Q: Do you know whether those troops which destroyed these munitions at the Bunker 73 and the pit were wearing nuclear, biological and chemical protective gear?
A: There are conflicting accounts on that. That's one of the things we're trying to nail down. The other area in which there is conflicting evidence, and I'll just tell you that there's a conflict because I don't know what's correct, is that there were some alarms that went off and people may have suited up after the alarms went off. Then there were more precise tests made and there were conflicting accounts of what those more precise tests showed about chemical traces in the atmosphere at the time. So we have a lot of conflicting information. We are working on what we hope will be an accurate account of what happened. We're not there yet. It's still filled with the type of conflicts that you people deal with all the time. We're trying to resolve them.
Q: Understanding the difficulty of the geography of the event, the earlier incident involved the 37th Engineer Battalion, and you mentioned the 24th Infantry. Is there any other...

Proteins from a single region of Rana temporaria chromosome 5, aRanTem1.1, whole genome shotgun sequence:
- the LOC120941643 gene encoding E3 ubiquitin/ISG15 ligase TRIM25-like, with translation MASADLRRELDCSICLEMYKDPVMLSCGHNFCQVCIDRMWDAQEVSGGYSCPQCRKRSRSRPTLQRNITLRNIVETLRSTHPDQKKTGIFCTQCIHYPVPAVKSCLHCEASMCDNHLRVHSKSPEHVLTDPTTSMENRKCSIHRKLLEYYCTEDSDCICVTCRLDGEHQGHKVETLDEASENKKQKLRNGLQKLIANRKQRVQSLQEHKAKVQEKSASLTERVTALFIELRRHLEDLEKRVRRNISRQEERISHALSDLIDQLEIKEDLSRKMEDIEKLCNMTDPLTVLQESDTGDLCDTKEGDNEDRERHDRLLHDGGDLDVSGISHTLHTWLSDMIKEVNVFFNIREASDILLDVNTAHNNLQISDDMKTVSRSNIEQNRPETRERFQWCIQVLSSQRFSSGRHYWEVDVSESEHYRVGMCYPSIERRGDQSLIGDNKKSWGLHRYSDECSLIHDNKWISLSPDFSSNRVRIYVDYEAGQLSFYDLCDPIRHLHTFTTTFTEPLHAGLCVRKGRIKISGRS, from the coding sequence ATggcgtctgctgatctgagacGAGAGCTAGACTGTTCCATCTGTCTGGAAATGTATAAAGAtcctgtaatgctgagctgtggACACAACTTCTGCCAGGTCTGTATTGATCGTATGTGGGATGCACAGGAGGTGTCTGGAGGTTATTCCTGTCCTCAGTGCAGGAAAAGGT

A: Wait a minute. I want to be clear about the 24th Infantry Division. Retired General Barry McCaffrey, I believe, mentioned that in a newspaper article. He was the commanding general of the 24th at the time. And he has said this in a NewsDay article.
I don't have independent confirmation of that.
Q: All I was looking for was whether you had any identification of the military units that might have been in that area.
A: I do not have a list that I would vouch for at this stage.
Q: Do you know if there were any foreign soldiers in the area?
A: I do not. We're having a hard enough time trying to find out how many American soldiers were in the area, let alone foreign soldiers.
Actually, that's an interesting point, though, because one of the reasons that we were so slow to get on this was that the UNSCOM report, the one that was lost, the UNSCOM cable that was lost in 1991, did not mention American forces, I believe. It only mentioned coalition forces. That's my recollection. That our early information only mentioned coalition forces.